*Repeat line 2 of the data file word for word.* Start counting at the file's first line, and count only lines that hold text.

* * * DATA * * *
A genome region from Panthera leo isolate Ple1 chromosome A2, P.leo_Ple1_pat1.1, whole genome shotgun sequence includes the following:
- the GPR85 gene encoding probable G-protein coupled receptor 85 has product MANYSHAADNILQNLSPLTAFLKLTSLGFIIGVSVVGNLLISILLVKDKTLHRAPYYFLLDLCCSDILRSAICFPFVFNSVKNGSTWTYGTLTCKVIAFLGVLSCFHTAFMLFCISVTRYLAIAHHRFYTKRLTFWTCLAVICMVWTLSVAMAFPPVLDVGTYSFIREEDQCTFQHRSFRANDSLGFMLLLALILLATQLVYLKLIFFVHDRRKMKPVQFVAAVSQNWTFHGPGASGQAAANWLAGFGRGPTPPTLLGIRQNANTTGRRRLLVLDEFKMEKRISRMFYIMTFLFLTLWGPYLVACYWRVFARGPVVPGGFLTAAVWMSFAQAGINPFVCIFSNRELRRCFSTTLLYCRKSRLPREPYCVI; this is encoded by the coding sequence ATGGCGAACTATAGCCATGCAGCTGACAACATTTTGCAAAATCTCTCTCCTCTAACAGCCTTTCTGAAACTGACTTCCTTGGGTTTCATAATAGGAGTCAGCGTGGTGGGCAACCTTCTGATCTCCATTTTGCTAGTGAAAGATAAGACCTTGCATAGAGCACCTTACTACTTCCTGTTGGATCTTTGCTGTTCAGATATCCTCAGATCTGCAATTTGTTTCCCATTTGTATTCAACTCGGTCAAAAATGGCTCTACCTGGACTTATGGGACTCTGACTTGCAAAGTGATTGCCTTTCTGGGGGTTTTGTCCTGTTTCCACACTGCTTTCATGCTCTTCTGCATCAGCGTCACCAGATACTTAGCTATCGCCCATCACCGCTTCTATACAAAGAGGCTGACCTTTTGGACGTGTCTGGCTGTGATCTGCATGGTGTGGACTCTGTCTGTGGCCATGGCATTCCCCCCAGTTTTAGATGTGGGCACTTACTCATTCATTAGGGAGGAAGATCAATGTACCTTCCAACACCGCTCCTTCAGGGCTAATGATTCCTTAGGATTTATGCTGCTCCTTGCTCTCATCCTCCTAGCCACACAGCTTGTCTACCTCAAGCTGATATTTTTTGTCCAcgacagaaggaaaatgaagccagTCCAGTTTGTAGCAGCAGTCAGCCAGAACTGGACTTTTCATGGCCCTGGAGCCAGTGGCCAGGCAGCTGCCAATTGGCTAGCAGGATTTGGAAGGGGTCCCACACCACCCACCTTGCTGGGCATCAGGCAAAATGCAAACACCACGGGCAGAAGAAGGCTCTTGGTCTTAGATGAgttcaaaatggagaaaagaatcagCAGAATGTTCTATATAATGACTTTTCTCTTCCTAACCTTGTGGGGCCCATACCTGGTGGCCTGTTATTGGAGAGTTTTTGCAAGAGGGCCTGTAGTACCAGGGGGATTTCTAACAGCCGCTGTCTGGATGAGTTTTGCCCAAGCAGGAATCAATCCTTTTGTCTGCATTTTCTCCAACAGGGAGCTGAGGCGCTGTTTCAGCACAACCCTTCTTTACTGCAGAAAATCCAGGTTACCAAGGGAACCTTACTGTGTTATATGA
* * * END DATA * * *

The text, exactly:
- the GPR85 gene encoding probable G-protein coupled receptor 85 has product MANYSHAADNILQNLSPLTAFLKLTSLGFIIGVSVVGNLLISILLVKDKTLHRAPYYFLLDLCCSDILRSAICFPFVFNSVKNGSTWTYGTLTCKVIAFLGVLSCFHTAFMLFCISVTRYLAIAHHRFYTKRLTFWTCLAVICMVWTLSVAMAFPPVLDVGTYSFIREEDQCTFQHRSFRANDSLGFMLLLALILLATQLVYLKLIFFVHDRRKMKPVQFVAAVSQNWTFHGPGASGQAAANWLAGFGRGPTPPTLLGIRQNANTTGRRRLLVLDEFKMEKRISRMFYIMTFLFLTLWGPYLVACYWRVFARGPVVPGGFLTAAVWMSFAQAGINPFVCIFSNRELRRCFSTTLLYCRKSRLPREPYCVI; this is encoded by the coding sequence ATGGCGAACTATAGCCATGCAGCTGACAACATTTTGCAAAATCTCTCTCCTCTAACAGCCTTTCTGAAACTGACTTCCTTGGGTTTCATAATAGGAGTCAGCGTGGTGGGCAACCTTCTGATCTCCATTTTGCTAGTGAAAGATAAGACCTTGCATAGAGCACCTTACTACTTCCTGTTGGATCTTTGCTGTTCAGATATCCTCAGATCTGCAATTTGTTTCCCATTTGTATTCAACTCGGTCAAAAATGGCTCTACCTGGACTTATGGGACTCTGACTTGCAAAGTGATTGCCTTTCTGGGGGTTTTGTCCTGTTTCCACACTGCTTTCATGCTCTTCTGCATCAGCGTCACCAGATACTTAGCTATCGCCCATCACCGCTTCTATACAAAGAGGCTGACCTTTTGGACGTGTCTGGCTGTGATCTGCATGGTGTGGACTCTGTCTGTGGCCATGGCATTCCCCCCAGTTTTAGATGTGGGCACTTACTCATTCATTAGGGAGGAAGATCAATGTACCTTCCAACACCGCTCCTTCAGGGCTAATGATTCCTTAGGATTTATGCTGCTCCTTGCTCTCATCCTCCTAGCCACACAGCTTGTCTACCTCAAGCTGATATTTTTTGTCCAcgacagaaggaaaatgaagccagTCCAGTTTGTAGCAGCAGTCAGCCAGAACTGGACTTTTCATGGCCCTGGAGCCAGTGGCCAGGCAGCTGCCAATTGGCTAGCAGGATTTGGAAGGGGTCCCACACCACCCACCTTGCTGGGCATCAGGCAAAATGCAAACACCACGGGCAGAAGAAGGCTCTTGGTCTTAGATGAgttcaaaatggagaaaagaatcagCAGAATGTTCTATATAATGACTTTTCTCTTCCTAACCTTGTGGGGCCCATACCTGGTGGCCTGTTATTGGAGAGTTTTTGCAAGAGGGCCTGTAGTACCAGGGGGATTTCTAACAGCCGCTGTCTGGATGAGTTTTGCCCAAGCAGGAATCAATCCTTTTGTCTGCATTTTCTCCAACAGGGAGCTGAGGCGCTGTTTCAGCACAACCCTTCTTTACTGCAGAAAATCCAGGTTACCAAGGGAACCTTACTGTGTTATATGA